Frequently Asked Questions

What is the difference between a food bank and a food shelf?

The Vermont Foodbank secures large quantities of food from grocery stores, food manufacturers, farms, businesses, restaurants, individuals, and Feeding America, the national network of food banks. After the product is examined and sorted, it is distributed statewide to our network partners. Food banks do not give food directly to individuals. The Vermont Foodbank is the only food bank in the state.

 

A food shelf is a local non-profit that provides food directly to individuals in need. A food shelf may obtain food from the Vermont Foodbank, from individual donors, and through wholesale and/or retail purchase. Visit our Agency Map to see the Vermont Foodbank network partners in your community.

 

Why is the Vermont Foodbank necessary?

There are hundreds of thousands of our Vermont neighbors – including children, seniors and working families – who are unable to put enough food on the table.  Visits to their local food shelves can help with this shortfall, and that’s where the Foodbank comes in.  We acquire and distribute food to 225 network partners around the state – food shelves, pantries, senior meal programs and other community meal sites – enabling 153,000 Vermonters to eat. 

 

What is food insecurity?

Food insecurity is when a family or an individual is unable to obtain enough safe and nutritious food from socially acceptable sources in order to lead an active and healthy life.

 

How many people access food through the Vermont Foodbank?  

In 2014, the Foodbank provided food to as many as 153,000 Vermonters.

 

How many programs get food from the Vermont Foodbank?

We currently have 225 network partners who receive food from the Foodbank.

 

How do agencies acquire food from the Vermont Foodbank?

An agency must be a member of the Vermont Foodbank network to acquire food from us. Once a network partner, the agency can access free and cooperatively purchased food to distribute in their communities. Network partners can pick up their order at one of the Foodbank’s warehouses in Barre, Brattleboro, Rutland or Wolcott or have it delivered to them on a regular schedule. To learn how to become a network partner, click here. 

 

How is the Vermont Foodbank connected to Feeding America?

The Foodbank is a member of Feeding America, the nation's network of food banks. Feeding America is comprised of 200+ food banks across the United States and in Puerto Rico, and is the largest charitable hunger organization in the country.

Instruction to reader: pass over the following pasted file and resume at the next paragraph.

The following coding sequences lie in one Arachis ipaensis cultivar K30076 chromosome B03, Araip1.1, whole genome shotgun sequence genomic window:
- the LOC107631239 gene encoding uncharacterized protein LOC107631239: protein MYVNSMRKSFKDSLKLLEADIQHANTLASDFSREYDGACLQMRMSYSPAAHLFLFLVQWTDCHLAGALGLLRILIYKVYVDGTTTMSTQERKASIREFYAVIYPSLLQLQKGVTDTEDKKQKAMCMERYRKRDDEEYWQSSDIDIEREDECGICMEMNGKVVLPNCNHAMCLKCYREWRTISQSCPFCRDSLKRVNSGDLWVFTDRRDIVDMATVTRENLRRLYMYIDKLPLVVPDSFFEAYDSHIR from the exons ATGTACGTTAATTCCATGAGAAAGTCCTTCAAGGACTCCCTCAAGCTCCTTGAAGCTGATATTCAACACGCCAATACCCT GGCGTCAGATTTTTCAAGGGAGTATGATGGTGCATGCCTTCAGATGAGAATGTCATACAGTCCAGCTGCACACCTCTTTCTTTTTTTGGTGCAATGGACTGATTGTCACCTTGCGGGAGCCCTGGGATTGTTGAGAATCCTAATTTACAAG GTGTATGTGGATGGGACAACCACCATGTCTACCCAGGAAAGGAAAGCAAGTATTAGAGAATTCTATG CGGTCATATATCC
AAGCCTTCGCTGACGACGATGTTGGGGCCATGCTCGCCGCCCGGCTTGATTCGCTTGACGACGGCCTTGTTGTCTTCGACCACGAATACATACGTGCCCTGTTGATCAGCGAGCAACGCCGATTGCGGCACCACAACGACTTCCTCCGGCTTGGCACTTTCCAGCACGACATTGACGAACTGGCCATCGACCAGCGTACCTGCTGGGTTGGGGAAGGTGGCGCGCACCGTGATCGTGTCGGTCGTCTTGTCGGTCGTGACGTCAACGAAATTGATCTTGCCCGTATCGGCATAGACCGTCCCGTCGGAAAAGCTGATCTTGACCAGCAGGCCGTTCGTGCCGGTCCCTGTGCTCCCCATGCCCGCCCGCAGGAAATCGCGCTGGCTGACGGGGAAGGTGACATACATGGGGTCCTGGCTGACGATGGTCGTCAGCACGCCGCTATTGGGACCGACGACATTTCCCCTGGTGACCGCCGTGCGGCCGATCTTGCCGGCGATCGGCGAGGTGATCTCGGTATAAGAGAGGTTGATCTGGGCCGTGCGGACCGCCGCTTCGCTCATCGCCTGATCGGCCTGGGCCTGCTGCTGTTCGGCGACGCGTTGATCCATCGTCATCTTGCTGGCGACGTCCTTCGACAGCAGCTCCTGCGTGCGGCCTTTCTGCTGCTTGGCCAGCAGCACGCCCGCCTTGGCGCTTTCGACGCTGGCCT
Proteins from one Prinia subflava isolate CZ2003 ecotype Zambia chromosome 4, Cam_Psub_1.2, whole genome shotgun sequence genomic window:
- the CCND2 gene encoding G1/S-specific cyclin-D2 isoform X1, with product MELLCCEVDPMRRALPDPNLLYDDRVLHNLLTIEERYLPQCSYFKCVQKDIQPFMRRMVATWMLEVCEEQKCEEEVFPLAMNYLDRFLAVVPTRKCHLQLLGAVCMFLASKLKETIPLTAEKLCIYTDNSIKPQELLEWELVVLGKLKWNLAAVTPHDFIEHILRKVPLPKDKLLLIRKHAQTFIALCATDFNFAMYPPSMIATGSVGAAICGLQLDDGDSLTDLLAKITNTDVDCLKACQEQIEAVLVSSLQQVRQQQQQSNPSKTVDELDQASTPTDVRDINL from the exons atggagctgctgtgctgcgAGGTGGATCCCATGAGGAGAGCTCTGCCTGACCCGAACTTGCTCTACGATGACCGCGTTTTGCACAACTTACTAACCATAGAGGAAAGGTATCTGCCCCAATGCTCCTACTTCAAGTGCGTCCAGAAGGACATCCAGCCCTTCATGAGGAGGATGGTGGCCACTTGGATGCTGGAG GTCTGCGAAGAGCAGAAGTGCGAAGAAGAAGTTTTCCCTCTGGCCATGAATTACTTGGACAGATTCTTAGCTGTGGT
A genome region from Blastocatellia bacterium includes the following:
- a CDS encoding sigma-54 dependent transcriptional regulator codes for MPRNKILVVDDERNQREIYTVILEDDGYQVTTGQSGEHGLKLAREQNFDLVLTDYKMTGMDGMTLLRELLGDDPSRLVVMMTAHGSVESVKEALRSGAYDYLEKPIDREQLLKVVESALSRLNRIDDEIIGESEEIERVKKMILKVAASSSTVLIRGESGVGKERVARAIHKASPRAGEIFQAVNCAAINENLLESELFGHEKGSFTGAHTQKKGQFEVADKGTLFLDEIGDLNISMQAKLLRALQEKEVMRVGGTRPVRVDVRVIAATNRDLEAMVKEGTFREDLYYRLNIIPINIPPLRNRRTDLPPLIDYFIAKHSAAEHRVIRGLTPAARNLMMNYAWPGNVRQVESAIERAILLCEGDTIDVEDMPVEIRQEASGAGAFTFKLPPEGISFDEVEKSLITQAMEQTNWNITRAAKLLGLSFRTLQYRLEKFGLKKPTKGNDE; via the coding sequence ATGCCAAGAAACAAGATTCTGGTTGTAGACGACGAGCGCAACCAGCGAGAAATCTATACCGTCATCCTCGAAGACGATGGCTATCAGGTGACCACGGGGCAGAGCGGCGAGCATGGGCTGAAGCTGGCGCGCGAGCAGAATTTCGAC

How long has the Vermont Foodbank been in operation?

The Foodbank opened its doors in 1986.

 

Where is the Vermont Foodbank headquarters located?

The Foodbank headquarters is located in the Wilson Industrial Park at 33 Parker Road in Barre.

 

If I know people in need of food, can they get it directly from the Vermont Foodbank?

The Foodbank does not distribute food directly to individuals, but to our Network Partners. If you know someone in need, they should first visit their local food shelf or meal site

 

How can I help?

Donations are very important to the ongoing success of the Foodbank. Every $10 gift allows the Foodbank to 30 meals to a neighbor in need. Please consider making a gift today. 

 

Isn’t hunger more of an issue during the winter months when heating costs are high in Vermont?

Hunger knows no season and is a year-round issue. For example, kids suffer in the summer when they aren’t receiving free school breakfasts and lunches. Seniors face difficulties year-round living on fixed incomes. Working families scramble all year long to make ends meet. Your donations are put to good use no matter what the season.
 

What is the story of the Foodbank Logo?

In Abenaki legend, corn is a gift from the gods in the form of a black bird. The story goes this way:

 

On a cold night in the forest, Mon-do-min, an old, lame hunter, lay dying from hunger. He prayed to gods of the southern sky to send him food. Suddenly a small, black bird appeared. The man caught the bird, prepared a fire, and began to roast his meal. He was about to eat the bird when he heard someone crying. He followed the sound and found an injured woman and her child. He brought them back to his camp and gave them the bird to eat, saying, “The Great Spirit has spoken. You must live. I must die. But remember me when you see others alone and hungry. Share with them.”  In the early spring, the old man’s tribe found his grave covered with green plants. The Great Spirit told them that the plants would ripen into full ears of a grain that would feed everyone. The black bird symbolizes the vessel for gathering, the yellow kernel, the food we share, and Mon-do-min, the act of nurturing others.

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